With the recent increase in gun sales comes a matching demand for gun training, and with that comes an increase of soon-to-be NRA Firearm Training Instructors. There has been a definitive rise in self-defense and tactical firearms schools. In most states, there is no regulating authority or set standards for these schools. As a result, there are as many philosophies and training styles as there are schools. Many schools are offering NRA Training Courses to their students in an effort to expand. Additionally, owners see the value of having NRA Certified Firearms Instructor credentials to attract paying customers.
Whatever the reason for obtaining NRA Firearms Training Instructor credentials, you need to set yourself apart from other instructors. Just as in any profession or activity, some NRA Firearms Training Instructors are better at teaching than others. Teaching is a skill that comes to some naturally; others must work at it. Either way, with the right attitude, you can go from a good NRA Firearms Instructor to a great one.
Know Your Subject Matter
Knowing your subject matter is not as easy it sounds. After all, you enjoy firearms and shooting, educated yourself in your firearm of choice, and took the necessary NRA Training Courses that give you the credentials to instruct. Regardless of your background, remember that each of the NRA courses in Basic and Instructor Rifle, Pistol and Shotgun have required content that must be taught.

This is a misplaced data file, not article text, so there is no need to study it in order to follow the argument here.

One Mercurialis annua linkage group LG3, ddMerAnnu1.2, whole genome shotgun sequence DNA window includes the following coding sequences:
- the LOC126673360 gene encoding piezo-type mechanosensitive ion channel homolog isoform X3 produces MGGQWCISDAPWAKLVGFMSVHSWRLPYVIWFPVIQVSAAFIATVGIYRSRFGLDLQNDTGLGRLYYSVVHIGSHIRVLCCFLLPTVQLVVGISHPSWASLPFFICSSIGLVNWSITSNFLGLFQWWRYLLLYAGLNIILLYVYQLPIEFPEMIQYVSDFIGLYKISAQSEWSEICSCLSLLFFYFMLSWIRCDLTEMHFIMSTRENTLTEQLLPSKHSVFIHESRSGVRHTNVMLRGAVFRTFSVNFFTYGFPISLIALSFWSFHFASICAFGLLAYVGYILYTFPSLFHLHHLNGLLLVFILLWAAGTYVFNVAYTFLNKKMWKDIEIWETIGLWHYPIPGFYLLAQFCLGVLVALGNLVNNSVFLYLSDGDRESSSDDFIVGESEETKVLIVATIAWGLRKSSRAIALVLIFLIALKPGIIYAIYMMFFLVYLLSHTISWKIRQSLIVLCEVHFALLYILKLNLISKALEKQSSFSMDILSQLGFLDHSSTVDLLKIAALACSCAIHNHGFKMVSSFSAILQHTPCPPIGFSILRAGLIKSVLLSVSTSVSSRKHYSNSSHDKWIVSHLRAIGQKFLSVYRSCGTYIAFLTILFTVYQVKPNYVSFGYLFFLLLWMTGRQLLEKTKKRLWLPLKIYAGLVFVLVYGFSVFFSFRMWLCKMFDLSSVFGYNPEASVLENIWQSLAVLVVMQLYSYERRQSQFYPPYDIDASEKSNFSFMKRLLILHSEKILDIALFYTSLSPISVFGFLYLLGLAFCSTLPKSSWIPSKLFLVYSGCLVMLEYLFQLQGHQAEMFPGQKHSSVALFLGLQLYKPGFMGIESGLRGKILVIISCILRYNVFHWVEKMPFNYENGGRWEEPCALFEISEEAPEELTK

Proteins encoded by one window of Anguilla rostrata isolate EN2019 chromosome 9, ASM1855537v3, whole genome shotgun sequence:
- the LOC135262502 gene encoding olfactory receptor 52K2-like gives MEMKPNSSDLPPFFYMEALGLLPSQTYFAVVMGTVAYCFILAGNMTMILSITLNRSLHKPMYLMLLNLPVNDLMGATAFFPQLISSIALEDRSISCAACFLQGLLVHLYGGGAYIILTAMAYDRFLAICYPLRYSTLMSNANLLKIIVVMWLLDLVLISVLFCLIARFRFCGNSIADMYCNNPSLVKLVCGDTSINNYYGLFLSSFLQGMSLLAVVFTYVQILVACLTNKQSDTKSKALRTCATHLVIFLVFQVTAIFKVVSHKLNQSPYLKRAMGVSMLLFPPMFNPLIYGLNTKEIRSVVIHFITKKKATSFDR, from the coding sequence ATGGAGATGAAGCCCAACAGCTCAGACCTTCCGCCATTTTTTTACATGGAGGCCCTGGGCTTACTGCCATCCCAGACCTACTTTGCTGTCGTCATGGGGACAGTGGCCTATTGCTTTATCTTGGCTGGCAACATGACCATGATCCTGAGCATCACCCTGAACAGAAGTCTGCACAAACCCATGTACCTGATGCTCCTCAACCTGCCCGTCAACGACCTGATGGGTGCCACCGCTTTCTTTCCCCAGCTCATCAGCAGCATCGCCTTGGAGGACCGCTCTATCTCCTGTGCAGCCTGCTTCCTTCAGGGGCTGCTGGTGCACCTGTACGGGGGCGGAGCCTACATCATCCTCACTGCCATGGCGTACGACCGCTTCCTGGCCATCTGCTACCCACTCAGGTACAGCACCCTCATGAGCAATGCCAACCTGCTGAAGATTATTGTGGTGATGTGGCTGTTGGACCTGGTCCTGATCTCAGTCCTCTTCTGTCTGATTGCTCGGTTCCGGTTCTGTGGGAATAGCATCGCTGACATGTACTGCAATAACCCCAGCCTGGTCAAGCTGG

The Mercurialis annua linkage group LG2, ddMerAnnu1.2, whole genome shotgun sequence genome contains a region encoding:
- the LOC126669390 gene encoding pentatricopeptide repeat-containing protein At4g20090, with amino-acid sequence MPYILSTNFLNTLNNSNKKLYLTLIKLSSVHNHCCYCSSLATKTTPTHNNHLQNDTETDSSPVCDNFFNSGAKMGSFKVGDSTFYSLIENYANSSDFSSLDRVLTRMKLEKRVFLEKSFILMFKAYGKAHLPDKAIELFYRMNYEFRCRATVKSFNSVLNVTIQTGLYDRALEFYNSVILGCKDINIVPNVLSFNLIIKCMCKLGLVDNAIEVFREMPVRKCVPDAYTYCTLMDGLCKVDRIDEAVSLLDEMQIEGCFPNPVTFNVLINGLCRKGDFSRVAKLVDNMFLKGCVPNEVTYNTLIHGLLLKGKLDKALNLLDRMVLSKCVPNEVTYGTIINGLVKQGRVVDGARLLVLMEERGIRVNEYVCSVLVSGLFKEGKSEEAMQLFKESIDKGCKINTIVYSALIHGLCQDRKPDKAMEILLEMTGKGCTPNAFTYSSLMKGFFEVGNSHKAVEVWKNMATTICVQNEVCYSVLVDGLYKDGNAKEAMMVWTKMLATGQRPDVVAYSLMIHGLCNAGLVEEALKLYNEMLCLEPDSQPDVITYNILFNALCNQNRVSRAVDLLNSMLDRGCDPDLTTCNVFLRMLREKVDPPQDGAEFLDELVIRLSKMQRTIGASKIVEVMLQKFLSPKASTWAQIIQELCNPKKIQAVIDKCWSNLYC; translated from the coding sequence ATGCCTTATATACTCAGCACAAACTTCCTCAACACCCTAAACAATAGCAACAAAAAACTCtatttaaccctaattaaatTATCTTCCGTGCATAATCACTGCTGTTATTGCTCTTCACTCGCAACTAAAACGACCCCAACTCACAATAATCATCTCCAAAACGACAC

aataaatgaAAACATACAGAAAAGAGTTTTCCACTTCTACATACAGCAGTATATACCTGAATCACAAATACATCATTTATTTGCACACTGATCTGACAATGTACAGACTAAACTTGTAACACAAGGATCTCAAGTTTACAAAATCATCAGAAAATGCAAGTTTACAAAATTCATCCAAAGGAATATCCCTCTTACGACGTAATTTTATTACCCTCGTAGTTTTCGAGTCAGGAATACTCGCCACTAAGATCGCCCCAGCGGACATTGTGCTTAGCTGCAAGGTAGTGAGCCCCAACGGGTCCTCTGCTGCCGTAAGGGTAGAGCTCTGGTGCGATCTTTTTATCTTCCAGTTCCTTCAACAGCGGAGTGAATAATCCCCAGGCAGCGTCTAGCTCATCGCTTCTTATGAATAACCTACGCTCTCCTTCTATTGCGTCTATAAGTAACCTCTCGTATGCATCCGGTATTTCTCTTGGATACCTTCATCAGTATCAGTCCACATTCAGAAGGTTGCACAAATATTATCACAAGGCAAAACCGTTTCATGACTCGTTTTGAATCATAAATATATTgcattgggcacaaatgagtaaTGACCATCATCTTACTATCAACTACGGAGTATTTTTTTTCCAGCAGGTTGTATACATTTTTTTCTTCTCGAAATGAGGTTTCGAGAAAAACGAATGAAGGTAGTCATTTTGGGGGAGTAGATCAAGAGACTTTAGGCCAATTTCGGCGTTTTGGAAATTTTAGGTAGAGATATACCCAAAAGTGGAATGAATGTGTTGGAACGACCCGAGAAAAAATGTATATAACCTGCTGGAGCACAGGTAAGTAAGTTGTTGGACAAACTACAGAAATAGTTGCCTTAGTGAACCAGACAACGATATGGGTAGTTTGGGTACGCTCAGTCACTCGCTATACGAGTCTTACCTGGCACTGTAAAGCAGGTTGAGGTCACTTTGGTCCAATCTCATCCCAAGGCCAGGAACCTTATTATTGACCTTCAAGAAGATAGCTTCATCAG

I have been teaching the NRA Firearms Training Courses for many years.
Many students who attend my classes today seem to have one favorite firearm and want to tailor their training around that particular gun. That’s why NRA Certified Instructors need to know their subject matter. In other words, the NRA Basic Course encompass all actions, makes and models of common firearms. This takes effort on the part of the instructor.
The most important part of knowing your subject matter includes being familiar with and being able to teach the NRA methods. It does not matter how you were taught before attending class or how your “school” teaches, as an instructor, you are expected and required to teach the NRA way. This means reading and re-reading the NRA Instructor materials. This also means continually watching your NRA Instructor Dashboard on your Instructor portal for any updates or changes, so that you are teaching the correct way with current information.
Always Be Open for Improvement
If you do not continually strive to improve your teaching techniques or content, your class becomes stale. There are always new products and teaching techniques that can be employed if the instructor takes the time to seek them out. Another excellent and fun way of improving your class is to contact other instructors and ask to sit through their class. I have never talked to another NRA Certified Instructor who refused this request. Use the best methods from every instructor’s class you monitor to improve your own class.
I often “team teach” with another instructor. One method we use to improve our class is to continually critique each other. While one of us is teaching, the other sits in the back of the class to get a student’s view and perspective. It is amazing what we observe watching each other from the back of the class. One of the most common things that we correct using these methods is the way we use training aids to get our point across to the class.